G-7, sans U.S. support, reiterates commitment to Paris Climate accord

ROME – Environment ministers from the G-7 countries reaffirmed on Monday their commitment to the swift and effective implementation of the Paris Agreement on Climate Change, without the United States’ support.

The call is included in the final statement taken unanimously at the end of the two-day meeting in the Italian city of Bologna, but without the support of the U.S. delegation to the chapter on climate change.

The statement says that the Paris agreement remains as the global mechanism to effectively and urgently handle climate change and for the adaptation to its effects, while reiterating that it is irreversible and its comprehensive management is crucial for the security and prosperity of the world, societies and economies.

Acknowledging the negative impact of climate change on eradication of poverty and achievement of sustainable development, the ministers committed to jointly gather $100 billion USD a year in 2020, with public and private funding, to support climate actions in developing countries.

The final declaration of the event also included other issues of world interest such as the fulfillment of the goals of the UN Agenda 2030 for sustainable development, particularly on Africa, the efficiency of resource management related to circular economy and management of marine waste.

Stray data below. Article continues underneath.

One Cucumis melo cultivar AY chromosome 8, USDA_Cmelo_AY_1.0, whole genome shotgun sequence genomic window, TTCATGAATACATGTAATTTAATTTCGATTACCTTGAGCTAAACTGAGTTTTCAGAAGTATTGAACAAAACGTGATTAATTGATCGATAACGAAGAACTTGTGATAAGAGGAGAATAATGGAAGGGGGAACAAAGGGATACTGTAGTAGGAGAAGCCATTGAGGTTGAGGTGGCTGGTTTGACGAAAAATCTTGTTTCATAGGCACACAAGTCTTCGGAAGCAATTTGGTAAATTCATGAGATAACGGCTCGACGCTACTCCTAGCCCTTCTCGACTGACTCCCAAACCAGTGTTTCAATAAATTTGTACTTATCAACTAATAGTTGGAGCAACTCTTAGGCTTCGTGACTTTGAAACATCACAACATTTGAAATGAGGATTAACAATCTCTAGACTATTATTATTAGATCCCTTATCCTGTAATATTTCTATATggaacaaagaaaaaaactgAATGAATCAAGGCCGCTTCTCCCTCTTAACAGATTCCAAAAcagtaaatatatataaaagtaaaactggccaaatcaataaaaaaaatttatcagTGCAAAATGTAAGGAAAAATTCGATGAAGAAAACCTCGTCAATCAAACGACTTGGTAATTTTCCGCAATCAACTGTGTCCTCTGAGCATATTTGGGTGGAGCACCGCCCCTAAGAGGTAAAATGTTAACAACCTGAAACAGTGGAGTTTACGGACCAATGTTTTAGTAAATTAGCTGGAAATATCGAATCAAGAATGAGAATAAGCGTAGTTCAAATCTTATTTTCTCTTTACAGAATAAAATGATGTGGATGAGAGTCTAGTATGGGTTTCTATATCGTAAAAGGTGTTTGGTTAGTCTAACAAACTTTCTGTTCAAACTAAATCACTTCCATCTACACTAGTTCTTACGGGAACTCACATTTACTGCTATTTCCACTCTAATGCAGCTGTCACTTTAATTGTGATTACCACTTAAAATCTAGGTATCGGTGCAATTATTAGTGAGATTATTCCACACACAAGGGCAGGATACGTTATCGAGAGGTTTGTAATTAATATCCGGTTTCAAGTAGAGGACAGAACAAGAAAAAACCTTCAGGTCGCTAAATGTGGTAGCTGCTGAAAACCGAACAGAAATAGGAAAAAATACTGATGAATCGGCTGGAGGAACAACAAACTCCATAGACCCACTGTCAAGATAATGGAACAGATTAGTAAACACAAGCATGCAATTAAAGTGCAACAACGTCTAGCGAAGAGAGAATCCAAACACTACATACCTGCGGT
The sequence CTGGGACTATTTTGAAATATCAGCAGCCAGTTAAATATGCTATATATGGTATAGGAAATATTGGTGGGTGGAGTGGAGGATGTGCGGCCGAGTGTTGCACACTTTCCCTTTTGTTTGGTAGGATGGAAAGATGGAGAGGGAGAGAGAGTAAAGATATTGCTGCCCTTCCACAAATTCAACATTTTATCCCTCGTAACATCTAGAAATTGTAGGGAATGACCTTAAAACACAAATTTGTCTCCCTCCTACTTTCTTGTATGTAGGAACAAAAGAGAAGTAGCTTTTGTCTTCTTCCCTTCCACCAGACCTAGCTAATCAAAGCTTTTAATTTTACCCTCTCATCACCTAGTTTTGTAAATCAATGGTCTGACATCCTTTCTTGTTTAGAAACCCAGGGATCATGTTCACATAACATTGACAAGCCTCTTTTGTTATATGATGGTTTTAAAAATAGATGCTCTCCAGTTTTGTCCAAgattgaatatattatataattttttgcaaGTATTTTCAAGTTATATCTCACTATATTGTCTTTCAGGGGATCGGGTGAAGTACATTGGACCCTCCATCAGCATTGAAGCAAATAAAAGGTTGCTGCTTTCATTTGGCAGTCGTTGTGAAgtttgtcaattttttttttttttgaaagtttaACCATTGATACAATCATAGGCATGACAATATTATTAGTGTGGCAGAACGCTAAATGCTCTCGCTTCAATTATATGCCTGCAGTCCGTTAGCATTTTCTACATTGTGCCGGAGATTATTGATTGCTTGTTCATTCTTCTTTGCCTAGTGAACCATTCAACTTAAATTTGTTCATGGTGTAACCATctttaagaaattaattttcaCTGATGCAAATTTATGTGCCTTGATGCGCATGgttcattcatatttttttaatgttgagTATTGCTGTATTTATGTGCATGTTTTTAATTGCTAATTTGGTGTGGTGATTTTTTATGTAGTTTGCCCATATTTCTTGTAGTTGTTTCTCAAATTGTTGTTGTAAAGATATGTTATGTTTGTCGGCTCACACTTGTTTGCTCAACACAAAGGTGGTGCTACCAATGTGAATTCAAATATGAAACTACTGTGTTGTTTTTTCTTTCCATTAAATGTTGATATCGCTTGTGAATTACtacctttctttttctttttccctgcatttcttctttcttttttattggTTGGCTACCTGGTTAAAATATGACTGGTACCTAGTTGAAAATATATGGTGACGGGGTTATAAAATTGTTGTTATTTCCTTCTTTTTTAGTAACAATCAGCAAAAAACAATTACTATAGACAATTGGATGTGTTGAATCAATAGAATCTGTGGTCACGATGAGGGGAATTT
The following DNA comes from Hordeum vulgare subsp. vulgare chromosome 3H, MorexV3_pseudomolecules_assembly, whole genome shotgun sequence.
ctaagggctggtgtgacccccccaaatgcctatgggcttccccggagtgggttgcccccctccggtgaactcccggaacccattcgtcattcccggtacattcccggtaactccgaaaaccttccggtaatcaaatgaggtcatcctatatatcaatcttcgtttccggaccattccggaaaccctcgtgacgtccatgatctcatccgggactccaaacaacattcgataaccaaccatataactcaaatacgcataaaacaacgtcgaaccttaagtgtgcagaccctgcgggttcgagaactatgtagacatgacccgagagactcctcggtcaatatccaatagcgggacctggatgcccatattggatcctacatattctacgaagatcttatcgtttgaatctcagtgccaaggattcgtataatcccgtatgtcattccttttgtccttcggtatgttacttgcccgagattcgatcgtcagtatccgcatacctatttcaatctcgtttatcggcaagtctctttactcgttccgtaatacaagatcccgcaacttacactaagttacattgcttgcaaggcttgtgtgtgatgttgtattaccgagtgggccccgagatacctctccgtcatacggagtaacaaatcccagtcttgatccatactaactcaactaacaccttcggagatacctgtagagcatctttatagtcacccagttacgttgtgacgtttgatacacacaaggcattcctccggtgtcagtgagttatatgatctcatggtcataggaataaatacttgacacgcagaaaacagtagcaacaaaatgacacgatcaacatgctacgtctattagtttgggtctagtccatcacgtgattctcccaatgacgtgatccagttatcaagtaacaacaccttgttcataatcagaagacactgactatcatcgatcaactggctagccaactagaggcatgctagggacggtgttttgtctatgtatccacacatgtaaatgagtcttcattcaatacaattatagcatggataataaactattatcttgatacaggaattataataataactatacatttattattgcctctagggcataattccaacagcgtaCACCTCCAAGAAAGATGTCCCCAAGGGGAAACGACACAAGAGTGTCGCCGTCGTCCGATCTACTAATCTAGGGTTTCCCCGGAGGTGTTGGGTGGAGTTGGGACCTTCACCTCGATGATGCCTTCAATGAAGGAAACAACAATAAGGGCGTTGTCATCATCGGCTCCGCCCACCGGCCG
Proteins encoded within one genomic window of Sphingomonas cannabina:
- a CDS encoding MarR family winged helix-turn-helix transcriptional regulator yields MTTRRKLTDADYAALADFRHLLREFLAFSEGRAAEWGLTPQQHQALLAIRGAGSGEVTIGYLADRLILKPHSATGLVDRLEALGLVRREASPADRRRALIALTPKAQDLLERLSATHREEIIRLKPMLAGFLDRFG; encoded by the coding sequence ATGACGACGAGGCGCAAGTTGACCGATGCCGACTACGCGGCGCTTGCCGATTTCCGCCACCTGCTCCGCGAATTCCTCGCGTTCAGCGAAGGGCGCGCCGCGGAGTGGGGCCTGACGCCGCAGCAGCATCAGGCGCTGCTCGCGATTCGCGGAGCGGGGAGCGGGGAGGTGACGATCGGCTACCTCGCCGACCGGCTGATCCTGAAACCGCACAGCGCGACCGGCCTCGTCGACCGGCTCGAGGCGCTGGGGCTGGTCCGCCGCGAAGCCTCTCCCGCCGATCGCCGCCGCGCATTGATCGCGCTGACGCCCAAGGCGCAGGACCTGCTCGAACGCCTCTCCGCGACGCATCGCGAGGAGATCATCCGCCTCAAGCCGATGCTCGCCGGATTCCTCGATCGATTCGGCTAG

Other issues included were the role of multilateral development banks in the implementation of the Agenda 2030 and the Paris Agreement, which was also left by United States, environmental tax reform, environmental policies and employment, as well as universities and business for sustainable development.

This was the fifth meeting of G-7, the group of richest capitalist countries in the world under the temporary annual presidency of Italy, during which the summit of heads of State or Government was held in the Sicilian town of Taormina on May 26th and 27th.

Earlier this month, Donald Trump had announced the U.S. was withdrawing from the Paris accord, framing it as a “reassertion of America’s sovereignty”. He has said the U.S. could try to re-enter the deal under more favorable terms, but Italy, France and Germany have said the Paris accord cannot be renegotiated.

In a footnote to the G7 report, the US said on Monday it would not join with the other six countries in reaffirming their Paris commitments, but said it was taking action on its own to reduce its carbon footprint.

Paris Agreement

The 2015 Paris agreement aims to prevent the Earth from heating up by 2C since the start of the industrial age. As the world has already warmed about 1.1C since the industrial revolution, the accord aims to ensure the threshold is not breached with each nation curbing heat-trapping emissions.